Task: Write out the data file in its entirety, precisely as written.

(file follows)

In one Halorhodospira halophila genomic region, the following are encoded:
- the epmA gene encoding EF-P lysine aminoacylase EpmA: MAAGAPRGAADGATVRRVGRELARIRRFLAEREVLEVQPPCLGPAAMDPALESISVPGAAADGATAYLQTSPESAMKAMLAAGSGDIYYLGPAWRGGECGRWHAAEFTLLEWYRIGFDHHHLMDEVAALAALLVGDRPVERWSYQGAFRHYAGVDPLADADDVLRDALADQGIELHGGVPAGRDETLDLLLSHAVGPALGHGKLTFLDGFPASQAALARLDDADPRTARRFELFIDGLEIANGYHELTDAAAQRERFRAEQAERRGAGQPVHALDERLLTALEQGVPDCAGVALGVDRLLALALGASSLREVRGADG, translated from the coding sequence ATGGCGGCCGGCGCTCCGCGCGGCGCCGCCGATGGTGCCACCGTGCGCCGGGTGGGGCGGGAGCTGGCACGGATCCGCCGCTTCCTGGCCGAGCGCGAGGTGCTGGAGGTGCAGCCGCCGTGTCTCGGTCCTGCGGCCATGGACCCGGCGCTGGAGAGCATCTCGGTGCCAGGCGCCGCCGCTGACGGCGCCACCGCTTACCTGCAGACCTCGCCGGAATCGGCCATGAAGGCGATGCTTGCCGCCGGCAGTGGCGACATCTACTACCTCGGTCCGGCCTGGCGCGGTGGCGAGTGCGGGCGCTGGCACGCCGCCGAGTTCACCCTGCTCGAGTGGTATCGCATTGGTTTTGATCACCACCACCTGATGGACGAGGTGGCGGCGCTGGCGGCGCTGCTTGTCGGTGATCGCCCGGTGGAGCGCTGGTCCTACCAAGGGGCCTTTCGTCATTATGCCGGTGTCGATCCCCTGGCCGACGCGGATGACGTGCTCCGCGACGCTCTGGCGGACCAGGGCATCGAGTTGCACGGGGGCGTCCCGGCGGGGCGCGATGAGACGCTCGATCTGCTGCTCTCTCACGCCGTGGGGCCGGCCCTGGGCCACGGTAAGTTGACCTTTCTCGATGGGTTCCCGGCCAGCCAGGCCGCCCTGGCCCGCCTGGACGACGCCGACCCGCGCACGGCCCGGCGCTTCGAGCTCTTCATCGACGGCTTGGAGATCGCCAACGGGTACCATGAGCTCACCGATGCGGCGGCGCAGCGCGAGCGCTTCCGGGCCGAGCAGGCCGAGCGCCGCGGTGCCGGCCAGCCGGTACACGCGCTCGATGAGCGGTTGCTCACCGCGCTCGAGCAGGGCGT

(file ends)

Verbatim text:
In one Halorhodospira halophila genomic region, the following are encoded:
- the epmA gene encoding EF-P lysine aminoacylase EpmA: MAAGAPRGAADGATVRRVGRELARIRRFLAEREVLEVQPPCLGPAAMDPALESISVPGAAADGATAYLQTSPESAMKAMLAAGSGDIYYLGPAWRGGECGRWHAAEFTLLEWYRIGFDHHHLMDEVAALAALLVGDRPVERWSYQGAFRHYAGVDPLADADDVLRDALADQGIELHGGVPAGRDETLDLLLSHAVGPALGHGKLTFLDGFPASQAALARLDDADPRTARRFELFIDGLEIANGYHELTDAAAQRERFRAEQAERRGAGQPVHALDERLLTALEQGVPDCAGVALGVDRLLALALGASSLREVRGADG, translated from the coding sequence ATGGCGGCCGGCGCTCCGCGCGGCGCCGCCGATGGTGCCACCGTGCGCCGGGTGGGGCGGGAGCTGGCACGGATCCGCCGCTTCCTGGCCGAGCGCGAGGTGCTGGAGGTGCAGCCGCCGTGTCTCGGTCCTGCGGCCATGGACCCGGCGCTGGAGAGCATCTCGGTGCCAGGCGCCGCCGCTGACGGCGCCACCGCTTACCTGCAGACCTCGCCGGAATCGGCCATGAAGGCGATGCTTGCCGCCGGCAGTGGCGACATCTACTACCTCGGTCCGGCCTGGCGCGGTGGCGAGTGCGGGCGCTGGCACGCCGCCGAGTTCACCCTGCTCGAGTGGTATCGCATTGGTTTTGATCACCACCACCTGATGGACGAGGTGGCGGCGCTGGCGGCGCTGCTTGTCGGTGATCGCCCGGTGGAGCGCTGGTCCTACCAAGGGGCCTTTCGTCATTATGCCGGTGTCGATCCCCTGGCCGACGCGGATGACGTGCTCCGCGACGCTCTGGCGGACCAGGGCATCGAGTTGCACGGGGGCGTCCCGGCGGGGCGCGATGAGACGCTCGATCTGCTGCTCTCTCACGCCGTGGGGCCGGCCCTGGGCCACGGTAAGTTGACCTTTCTCGATGGGTTCCCGGCCAGCCAGGCCGCCCTGGCCCGCCTGGACGACGCCGACCCGCGCACGGCCCGGCGCTTCGAGCTCTTCATCGACGGCTTGGAGATCGCCAACGGGTACCATGAGCTCACCGATGCGGCGGCGCAGCGCGAGCGCTTCCGGGCCGAGCAGGCCGAGCGCCGCGGTGCCGGCCAGCCGGTACACGCGCTCGATGAGCGGTTGCTCACCGCGCTCGAGCAGGGCGT